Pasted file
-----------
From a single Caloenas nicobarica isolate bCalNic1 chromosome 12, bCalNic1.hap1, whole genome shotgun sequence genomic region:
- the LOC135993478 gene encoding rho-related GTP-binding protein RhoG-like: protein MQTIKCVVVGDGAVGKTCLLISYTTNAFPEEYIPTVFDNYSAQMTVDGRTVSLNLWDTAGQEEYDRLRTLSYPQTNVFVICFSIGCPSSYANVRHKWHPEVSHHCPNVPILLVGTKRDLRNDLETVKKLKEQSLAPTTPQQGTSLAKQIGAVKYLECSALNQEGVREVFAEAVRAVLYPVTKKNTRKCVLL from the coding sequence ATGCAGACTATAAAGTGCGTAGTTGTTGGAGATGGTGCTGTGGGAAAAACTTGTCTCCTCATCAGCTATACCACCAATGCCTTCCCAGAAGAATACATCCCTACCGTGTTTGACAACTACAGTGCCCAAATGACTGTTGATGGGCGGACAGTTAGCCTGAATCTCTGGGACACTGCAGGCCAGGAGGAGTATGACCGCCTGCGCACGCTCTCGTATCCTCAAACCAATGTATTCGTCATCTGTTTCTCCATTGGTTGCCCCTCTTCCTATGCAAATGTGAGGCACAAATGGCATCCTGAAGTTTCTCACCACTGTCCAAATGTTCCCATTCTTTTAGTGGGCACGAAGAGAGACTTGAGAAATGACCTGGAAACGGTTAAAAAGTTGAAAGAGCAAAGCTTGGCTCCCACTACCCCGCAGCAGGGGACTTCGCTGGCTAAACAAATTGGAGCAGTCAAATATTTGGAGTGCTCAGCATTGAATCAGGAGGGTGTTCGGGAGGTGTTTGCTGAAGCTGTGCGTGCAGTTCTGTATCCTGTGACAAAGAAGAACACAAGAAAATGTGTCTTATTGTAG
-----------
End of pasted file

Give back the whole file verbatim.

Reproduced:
From a single Caloenas nicobarica isolate bCalNic1 chromosome 12, bCalNic1.hap1, whole genome shotgun sequence genomic region:
- the LOC135993478 gene encoding rho-related GTP-binding protein RhoG-like: protein MQTIKCVVVGDGAVGKTCLLISYTTNAFPEEYIPTVFDNYSAQMTVDGRTVSLNLWDTAGQEEYDRLRTLSYPQTNVFVICFSIGCPSSYANVRHKWHPEVSHHCPNVPILLVGTKRDLRNDLETVKKLKEQSLAPTTPQQGTSLAKQIGAVKYLECSALNQEGVREVFAEAVRAVLYPVTKKNTRKCVLL from the coding sequence ATGCAGACTATAAAGTGCGTAGTTGTTGGAGATGGTGCTGTGGGAAAAACTTGTCTCCTCATCAGCTATACCACCAATGCCTTCCCAGAAGAATACATCCCTACCGTGTTTGACAACTACAGTGCCCAAATGACTGTTGATGGGCGGACAGTTAGCCTGAATCTCTGGGACACTGCAGGCCAGGAGGAGTATGACCGCCTGCGCACGCTCTCGTATCCTCAAACCAATGTATTCGTCATCTGTTTCTCCATTGGTTGCCCCTCTTCCTATGCAAATGTGAGGCACAAATGGCATCCTGAAGTTTCTCACCACTGTCCAAATGTTCCCATTCTTTTAGTGGGCACGAAGAGAGACTTGAGAAATGACCTGGAAACGGTTAAAAAGTTGAAAGAGCAAAGCTTGGCTCCCACTACCCCGCAGCAGGGGACTTCGCTGGCTAAACAAATTGGAGCAGTCAAATATTTGGAGTGCTCAGCATTGAATCAGGAGGGTGTTCGGGAGGTGTTTGCTGAAGCTGTGCGTGCAGTTCTGTATCCTGTGACAAAGAAGAACACAAGAAAATGTGTCTTATTGTAG